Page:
How to Write a Feature Story for TV News
A feature story for TV news can be more difficult to write than a hard news story. There are rules that govern hard news coverage, but feature stories are all about the reporter's storytelling ability. A "feature" is a story with limited hard news value that is still worthy of being featured on television. Examples of this type of story are festivals, parades and "good news" human-interest stories.
Ask yourself why someone would care about the feature story. It is not enough that you or your co-workers find it interesting. The reporter must make the viewers care. Look for a theme that will appeal to most people. This could be a struggle against adversity, selfless work for a good cause, or something really funny or unique.
Think about your pictures first. Visuals are more important in a feature story than a TV news story. A news story can be driven by facts, but a feature story must have compelling pictures, or there is no reason to show it. Consider the pictures you have and can get, then build the rest of the story around them.
Interview people with the pictures in mind. Ask your interviewees specific questions that relate to your visuals and encourage them to reference the pictures. Make your interviews dynamic and active. Talk to the subjects while walking around an environment that has significance to the story. Interviews with people like festival cooks, animal handlers and cheerleaders always make for good TV.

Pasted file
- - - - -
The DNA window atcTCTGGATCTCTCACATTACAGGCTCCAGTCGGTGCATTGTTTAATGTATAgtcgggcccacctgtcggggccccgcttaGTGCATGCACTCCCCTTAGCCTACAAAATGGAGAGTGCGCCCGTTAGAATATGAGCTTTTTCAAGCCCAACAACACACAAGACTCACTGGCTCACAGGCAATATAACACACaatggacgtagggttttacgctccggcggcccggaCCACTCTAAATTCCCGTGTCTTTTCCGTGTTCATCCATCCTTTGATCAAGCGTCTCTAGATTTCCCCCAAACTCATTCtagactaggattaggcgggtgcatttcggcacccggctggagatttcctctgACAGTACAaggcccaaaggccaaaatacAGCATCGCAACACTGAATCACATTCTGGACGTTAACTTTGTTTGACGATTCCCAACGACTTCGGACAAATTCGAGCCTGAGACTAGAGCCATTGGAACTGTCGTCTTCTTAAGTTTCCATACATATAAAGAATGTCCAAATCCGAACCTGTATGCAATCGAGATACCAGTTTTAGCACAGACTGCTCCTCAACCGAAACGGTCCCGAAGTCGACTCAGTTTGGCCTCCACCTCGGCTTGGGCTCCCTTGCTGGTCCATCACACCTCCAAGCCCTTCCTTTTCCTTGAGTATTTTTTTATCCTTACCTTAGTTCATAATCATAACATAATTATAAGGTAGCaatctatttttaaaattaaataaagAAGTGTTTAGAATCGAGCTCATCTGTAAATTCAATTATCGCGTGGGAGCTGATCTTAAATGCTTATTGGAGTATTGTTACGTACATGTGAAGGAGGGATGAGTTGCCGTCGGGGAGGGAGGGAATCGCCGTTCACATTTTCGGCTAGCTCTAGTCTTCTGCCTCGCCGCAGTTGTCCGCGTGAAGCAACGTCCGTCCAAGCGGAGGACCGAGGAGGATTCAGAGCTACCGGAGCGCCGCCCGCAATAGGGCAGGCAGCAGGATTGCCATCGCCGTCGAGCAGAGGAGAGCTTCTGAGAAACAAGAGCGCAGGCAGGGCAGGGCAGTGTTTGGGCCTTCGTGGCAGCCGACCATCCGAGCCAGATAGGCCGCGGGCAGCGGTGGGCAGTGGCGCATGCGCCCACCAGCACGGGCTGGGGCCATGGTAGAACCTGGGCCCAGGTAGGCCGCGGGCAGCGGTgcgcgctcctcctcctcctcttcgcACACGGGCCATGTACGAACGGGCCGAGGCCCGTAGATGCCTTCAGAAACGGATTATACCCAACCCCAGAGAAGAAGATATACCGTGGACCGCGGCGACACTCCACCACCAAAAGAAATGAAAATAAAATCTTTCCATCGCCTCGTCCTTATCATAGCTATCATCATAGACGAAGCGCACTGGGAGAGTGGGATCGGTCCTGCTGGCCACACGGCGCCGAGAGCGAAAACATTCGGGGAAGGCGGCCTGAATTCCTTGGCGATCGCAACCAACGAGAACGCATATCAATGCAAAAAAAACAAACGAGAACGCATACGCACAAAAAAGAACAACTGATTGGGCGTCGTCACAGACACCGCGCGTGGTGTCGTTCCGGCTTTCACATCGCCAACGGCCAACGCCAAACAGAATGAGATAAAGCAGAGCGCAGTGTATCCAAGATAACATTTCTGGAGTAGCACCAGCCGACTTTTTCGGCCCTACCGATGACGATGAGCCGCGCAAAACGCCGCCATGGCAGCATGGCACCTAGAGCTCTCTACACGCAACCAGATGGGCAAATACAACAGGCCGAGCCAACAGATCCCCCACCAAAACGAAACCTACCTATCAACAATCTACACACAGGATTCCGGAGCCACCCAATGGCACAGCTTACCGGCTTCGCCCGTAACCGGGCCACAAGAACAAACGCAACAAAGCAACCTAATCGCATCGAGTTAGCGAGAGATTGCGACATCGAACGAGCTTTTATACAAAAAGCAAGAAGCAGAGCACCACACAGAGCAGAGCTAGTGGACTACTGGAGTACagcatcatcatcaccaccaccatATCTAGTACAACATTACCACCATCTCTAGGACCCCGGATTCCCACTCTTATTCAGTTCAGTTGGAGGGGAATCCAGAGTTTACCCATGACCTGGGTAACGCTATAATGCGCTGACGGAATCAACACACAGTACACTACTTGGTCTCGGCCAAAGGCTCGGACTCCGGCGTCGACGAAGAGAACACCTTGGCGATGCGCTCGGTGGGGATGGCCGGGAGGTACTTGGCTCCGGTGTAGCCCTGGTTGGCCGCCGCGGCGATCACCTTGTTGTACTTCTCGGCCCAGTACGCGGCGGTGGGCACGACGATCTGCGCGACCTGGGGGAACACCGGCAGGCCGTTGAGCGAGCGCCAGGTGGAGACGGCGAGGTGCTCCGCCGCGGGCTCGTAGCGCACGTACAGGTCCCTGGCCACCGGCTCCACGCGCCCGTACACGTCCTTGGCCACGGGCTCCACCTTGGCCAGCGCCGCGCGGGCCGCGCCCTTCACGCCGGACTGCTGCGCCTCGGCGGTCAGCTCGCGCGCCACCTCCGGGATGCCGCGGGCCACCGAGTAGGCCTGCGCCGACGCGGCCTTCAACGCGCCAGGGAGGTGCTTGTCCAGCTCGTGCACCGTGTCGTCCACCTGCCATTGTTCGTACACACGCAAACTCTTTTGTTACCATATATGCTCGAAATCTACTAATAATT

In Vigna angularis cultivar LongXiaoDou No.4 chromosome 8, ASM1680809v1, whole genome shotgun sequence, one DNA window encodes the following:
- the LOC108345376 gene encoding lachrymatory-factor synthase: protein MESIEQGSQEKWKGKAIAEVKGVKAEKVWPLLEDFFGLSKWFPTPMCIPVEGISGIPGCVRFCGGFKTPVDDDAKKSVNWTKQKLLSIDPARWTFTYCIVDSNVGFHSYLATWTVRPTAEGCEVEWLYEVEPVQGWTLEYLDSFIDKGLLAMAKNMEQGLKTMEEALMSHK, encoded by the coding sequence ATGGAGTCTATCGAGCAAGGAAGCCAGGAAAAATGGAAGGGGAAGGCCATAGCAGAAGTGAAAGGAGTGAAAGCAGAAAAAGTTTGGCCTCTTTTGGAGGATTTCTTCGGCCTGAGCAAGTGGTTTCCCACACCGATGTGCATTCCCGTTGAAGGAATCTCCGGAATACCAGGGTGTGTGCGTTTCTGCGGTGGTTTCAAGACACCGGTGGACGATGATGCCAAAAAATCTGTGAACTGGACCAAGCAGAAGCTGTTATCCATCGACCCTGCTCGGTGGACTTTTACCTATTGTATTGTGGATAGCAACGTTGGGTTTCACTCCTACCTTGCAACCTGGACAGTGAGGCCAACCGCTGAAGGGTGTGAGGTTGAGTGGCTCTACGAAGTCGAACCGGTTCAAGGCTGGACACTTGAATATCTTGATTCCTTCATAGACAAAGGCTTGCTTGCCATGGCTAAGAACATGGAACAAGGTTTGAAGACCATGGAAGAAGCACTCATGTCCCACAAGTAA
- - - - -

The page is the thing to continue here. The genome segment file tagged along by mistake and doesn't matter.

Let the feature story tell itself. Walking and talking with an interview subject often works well in a feature story. Allowing him to talk while showing compelling video over his words is also a great device. Use plenty of natural sound in a feature story. Watching and listening to people going about their lives tells a great story without the reporter doing a thing.
Craft your feature story to build curiosity. Fill in the gaps by leading the viewers gently through the story. Use as few words as possible. Introduce the main subjects of the feature story, get viewers to care about them, present the challenges they face, then reveal the resolution or what is left to be done. The reporter's job is to get the audience engrossed in the story.
Kent Ninomiya is a veteran journalist with over 23 years experience as a television news anchor, reporter and managing editor. He traveled to more than 100 countries on all seven continents, including Antarctica. Ninomiya holds a Bachelor of Arts in social sciences with emphasis in history, political science and mass communications from the University of California at Berkeley.